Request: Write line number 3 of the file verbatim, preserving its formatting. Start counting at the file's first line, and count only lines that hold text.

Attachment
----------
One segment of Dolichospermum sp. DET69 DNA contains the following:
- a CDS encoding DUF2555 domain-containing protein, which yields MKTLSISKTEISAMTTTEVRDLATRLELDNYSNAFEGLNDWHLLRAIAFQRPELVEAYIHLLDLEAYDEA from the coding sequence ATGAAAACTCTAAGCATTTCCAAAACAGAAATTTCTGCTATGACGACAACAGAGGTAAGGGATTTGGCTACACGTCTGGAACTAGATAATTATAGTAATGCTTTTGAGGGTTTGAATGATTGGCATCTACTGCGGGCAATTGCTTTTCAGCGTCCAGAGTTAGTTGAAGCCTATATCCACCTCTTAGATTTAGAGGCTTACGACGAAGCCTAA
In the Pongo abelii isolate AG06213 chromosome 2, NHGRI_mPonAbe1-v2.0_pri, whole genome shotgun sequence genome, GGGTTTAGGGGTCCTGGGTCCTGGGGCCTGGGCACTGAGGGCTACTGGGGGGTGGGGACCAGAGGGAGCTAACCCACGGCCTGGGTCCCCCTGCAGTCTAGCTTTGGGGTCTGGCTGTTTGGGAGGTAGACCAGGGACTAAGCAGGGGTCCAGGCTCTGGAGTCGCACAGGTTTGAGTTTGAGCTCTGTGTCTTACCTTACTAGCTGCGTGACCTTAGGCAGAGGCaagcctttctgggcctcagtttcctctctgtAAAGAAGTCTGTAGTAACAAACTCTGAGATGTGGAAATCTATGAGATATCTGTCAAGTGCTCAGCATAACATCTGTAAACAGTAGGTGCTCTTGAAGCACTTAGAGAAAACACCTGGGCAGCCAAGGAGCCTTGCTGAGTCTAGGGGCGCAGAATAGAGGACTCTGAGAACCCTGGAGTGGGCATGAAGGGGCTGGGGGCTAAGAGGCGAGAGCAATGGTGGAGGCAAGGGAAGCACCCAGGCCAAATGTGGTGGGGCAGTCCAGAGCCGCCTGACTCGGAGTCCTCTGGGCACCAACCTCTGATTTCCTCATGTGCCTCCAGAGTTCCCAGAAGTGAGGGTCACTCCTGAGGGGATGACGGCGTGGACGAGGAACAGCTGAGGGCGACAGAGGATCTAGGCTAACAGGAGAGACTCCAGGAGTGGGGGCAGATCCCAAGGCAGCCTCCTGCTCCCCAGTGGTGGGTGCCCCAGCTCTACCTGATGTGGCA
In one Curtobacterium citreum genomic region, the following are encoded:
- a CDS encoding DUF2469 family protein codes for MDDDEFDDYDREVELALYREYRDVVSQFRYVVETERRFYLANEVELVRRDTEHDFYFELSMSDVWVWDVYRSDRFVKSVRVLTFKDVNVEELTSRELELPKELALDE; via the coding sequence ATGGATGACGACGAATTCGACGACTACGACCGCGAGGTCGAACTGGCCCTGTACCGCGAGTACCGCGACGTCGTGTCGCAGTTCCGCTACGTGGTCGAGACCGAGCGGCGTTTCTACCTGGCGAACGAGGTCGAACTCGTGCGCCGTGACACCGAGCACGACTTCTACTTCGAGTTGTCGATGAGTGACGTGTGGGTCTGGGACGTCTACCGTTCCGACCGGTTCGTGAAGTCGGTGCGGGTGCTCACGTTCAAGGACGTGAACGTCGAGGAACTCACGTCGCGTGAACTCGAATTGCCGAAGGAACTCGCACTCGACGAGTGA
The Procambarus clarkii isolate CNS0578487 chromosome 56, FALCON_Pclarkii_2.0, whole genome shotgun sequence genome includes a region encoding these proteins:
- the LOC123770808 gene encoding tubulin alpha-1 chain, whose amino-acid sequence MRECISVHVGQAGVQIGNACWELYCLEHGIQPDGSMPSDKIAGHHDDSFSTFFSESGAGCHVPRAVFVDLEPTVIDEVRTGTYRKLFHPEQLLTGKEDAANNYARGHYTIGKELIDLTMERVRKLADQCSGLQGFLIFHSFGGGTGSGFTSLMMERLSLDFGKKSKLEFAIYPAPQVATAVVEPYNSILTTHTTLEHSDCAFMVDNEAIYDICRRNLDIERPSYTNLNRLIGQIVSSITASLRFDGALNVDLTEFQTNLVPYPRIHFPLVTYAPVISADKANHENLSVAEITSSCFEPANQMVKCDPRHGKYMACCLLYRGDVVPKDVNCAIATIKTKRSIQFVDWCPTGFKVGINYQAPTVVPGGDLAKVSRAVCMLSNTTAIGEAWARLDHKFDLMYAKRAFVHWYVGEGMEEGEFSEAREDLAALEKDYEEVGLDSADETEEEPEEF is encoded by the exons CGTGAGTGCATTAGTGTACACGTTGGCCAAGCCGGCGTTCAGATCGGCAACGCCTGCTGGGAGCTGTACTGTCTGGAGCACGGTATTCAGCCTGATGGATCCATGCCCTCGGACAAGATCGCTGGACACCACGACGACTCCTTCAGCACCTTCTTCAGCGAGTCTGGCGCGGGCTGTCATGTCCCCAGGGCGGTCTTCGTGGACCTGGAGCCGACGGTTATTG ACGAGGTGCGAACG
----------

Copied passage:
In the Pongo abelii isolate AG06213 chromosome 2, NHGRI_mPonAbe1-v2.0_pri, whole genome shotgun sequence genome, GGGTTTAGGGGTCCTGGGTCCTGGGGCCTGGGCACTGAGGGCTACTGGGGGGTGGGGACCAGAGGGAGCTAACCCACGGCCTGGGTCCCCCTGCAGTCTAGCTTTGGGGTCTGGCTGTTTGGGAGGTAGACCAGGGACTAAGCAGGGGTCCAGGCTCTGGAGTCGCACAGGTTTGAGTTTGAGCTCTGTGTCTTACCTTACTAGCTGCGTGACCTTAGGCAGAGGCaagcctttctgggcctcagtttcctctctgtAAAGAAGTCTGTAGTAACAAACTCTGAGATGTGGAAATCTATGAGATATCTGTCAAGTGCTCAGCATAACATCTGTAAACAGTAGGTGCTCTTGAAGCACTTAGAGAAAACACCTGGGCAGCCAAGGAGCCTTGCTGAGTCTAGGGGCGCAGAATAGAGGACTCTGAGAACCCTGGAGTGGGCATGAAGGGGCTGGGGGCTAAGAGGCGAGAGCAATGGTGGAGGCAAGGGAAGCACCCAGGCCAAATGTGGTGGGGCAGTCCAGAGCCGCCTGACTCGGAGTCCTCTGGGCACCAACCTCTGATTTCCTCATGTGCCTCCAGAGTTCCCAGAAGTGAGGGTCACTCCTGAGGGGATGACGGCGTGGACGAGGAACAGCTGAGGGCGACAGAGGATCTAGGCTAACAGGAGAGACTCCAGGAGTGGGGGCAGATCCCAAGGCAGCCTCCTGCTCCCCAGTGGTGGGTGCCCCAGCTCTACCTGATGTGGCA